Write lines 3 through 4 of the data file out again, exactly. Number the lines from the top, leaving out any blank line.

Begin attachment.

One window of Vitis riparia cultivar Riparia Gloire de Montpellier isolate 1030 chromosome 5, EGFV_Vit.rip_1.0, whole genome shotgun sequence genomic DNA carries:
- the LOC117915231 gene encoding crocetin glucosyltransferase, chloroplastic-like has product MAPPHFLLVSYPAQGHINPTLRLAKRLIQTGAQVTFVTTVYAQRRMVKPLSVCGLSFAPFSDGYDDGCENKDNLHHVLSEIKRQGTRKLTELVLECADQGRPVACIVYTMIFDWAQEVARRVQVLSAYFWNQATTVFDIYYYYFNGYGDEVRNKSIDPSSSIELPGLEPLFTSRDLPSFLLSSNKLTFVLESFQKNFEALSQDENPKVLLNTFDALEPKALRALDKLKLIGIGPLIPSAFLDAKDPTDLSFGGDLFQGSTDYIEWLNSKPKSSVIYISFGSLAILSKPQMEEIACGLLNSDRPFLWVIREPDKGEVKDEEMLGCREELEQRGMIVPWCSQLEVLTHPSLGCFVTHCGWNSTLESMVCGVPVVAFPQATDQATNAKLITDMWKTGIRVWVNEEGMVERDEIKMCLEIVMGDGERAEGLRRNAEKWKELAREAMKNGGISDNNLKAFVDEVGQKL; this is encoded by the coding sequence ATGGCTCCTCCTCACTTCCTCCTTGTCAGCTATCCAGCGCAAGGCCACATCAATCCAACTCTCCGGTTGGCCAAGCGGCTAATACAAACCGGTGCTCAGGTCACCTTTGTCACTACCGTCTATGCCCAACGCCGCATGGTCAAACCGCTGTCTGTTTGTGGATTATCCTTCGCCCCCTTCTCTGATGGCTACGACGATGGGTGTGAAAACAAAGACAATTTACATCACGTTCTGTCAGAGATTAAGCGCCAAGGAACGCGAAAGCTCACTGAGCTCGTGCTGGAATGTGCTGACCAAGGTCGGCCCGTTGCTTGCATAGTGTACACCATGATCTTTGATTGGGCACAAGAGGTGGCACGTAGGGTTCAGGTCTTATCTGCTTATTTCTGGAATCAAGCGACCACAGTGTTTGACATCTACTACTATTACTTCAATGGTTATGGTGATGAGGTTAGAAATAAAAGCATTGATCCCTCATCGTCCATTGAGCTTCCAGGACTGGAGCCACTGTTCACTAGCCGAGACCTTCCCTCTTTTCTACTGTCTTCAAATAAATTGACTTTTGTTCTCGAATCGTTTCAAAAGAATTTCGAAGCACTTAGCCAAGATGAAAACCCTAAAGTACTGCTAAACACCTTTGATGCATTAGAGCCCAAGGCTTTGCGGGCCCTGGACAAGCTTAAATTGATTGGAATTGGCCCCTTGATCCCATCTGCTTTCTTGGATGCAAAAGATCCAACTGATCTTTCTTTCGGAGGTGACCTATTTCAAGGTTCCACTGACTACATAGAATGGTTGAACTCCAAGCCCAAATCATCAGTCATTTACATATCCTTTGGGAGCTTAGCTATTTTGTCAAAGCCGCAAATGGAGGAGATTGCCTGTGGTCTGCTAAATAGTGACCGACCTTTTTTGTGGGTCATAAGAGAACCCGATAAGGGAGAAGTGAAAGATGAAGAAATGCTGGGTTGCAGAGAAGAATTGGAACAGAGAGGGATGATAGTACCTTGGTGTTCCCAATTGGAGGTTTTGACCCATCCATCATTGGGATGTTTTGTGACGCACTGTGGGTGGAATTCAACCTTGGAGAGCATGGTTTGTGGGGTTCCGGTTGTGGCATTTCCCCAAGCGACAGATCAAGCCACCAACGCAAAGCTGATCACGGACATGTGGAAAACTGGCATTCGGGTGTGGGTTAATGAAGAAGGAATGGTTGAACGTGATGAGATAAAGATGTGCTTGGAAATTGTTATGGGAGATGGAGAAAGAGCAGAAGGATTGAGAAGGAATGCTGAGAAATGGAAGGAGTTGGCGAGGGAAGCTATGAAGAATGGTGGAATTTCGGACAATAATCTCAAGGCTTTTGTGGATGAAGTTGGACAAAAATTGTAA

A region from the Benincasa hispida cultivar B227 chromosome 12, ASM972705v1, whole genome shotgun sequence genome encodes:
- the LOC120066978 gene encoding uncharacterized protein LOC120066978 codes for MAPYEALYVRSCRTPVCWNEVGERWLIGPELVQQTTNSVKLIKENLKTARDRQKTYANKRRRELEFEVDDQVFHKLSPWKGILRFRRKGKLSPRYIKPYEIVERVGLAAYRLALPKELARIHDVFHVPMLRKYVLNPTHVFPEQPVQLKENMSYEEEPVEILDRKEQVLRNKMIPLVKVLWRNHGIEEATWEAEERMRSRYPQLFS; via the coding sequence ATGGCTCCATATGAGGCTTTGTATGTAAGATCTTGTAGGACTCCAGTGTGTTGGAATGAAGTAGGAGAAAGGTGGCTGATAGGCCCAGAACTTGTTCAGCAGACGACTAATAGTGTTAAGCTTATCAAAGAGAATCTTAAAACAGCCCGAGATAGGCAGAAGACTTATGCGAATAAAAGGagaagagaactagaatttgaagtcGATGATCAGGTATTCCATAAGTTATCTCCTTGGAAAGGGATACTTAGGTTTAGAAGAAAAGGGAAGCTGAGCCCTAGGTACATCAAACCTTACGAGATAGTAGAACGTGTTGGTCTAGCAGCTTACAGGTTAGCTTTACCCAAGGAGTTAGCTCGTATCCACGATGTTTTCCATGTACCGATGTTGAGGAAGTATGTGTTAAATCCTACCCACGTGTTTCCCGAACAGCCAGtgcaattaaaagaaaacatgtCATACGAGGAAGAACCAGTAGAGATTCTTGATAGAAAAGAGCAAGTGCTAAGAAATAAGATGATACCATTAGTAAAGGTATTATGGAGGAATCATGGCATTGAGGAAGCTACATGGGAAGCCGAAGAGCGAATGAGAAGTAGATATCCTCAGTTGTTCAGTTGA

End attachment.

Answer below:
A region from the Benincasa hispida cultivar B227 chromosome 12, ASM972705v1, whole genome shotgun sequence genome encodes:
- the LOC120066978 gene encoding uncharacterized protein LOC120066978 codes for MAPYEALYVRSCRTPVCWNEVGERWLIGPELVQQTTNSVKLIKENLKTARDRQKTYANKRRRELEFEVDDQVFHKLSPWKGILRFRRKGKLSPRYIKPYEIVERVGLAAYRLALPKELARIHDVFHVPMLRKYVLNPTHVFPEQPVQLKENMSYEEEPVEILDRKEQVLRNKMIPLVKVLWRNHGIEEATWEAEERMRSRYPQLFS; via the coding sequence ATGGCTCCATATGAGGCTTTGTATGTAAGATCTTGTAGGACTCCAGTGTGTTGGAATGAAGTAGGAGAAAGGTGGCTGATAGGCCCAGAACTTGTTCAGCAGACGACTAATAGTGTTAAGCTTATCAAAGAGAATCTTAAAACAGCCCGAGATAGGCAGAAGACTTATGCGAATAAAAGGagaagagaactagaatttgaagtcGATGATCAGGTATTCCATAAGTTATCTCCTTGGAAAGGGATACTTAGGTTTAGAAGAAAAGGGAAGCTGAGCCCTAGGTACATCAAACCTTACGAGATAGTAGAACGTGTTGGTCTAGCAGCTTACAGGTTAGCTTTACCCAAGGAGTTAGCTCGTATCCACGATGTTTTCCATGTACCGATGTTGAGGAAGTATGTGTTAAATCCTACCCACGTGTTTCCCGAACAGCCAGtgcaattaaaagaaaacatgtCATACGAGGAAGAACCAGTAGAGATTCTTGATAGAAAAGAGCAAGTGCTAAGAAATAAGATGATACCATTAGTAAAGGTATTATGGAGGAATCATGGCATTGAGGAAGCTACATGGGAAGCCGAAGAGCGAATGAGAAGTAGATATCCTCAGTTGTTCAGTTGA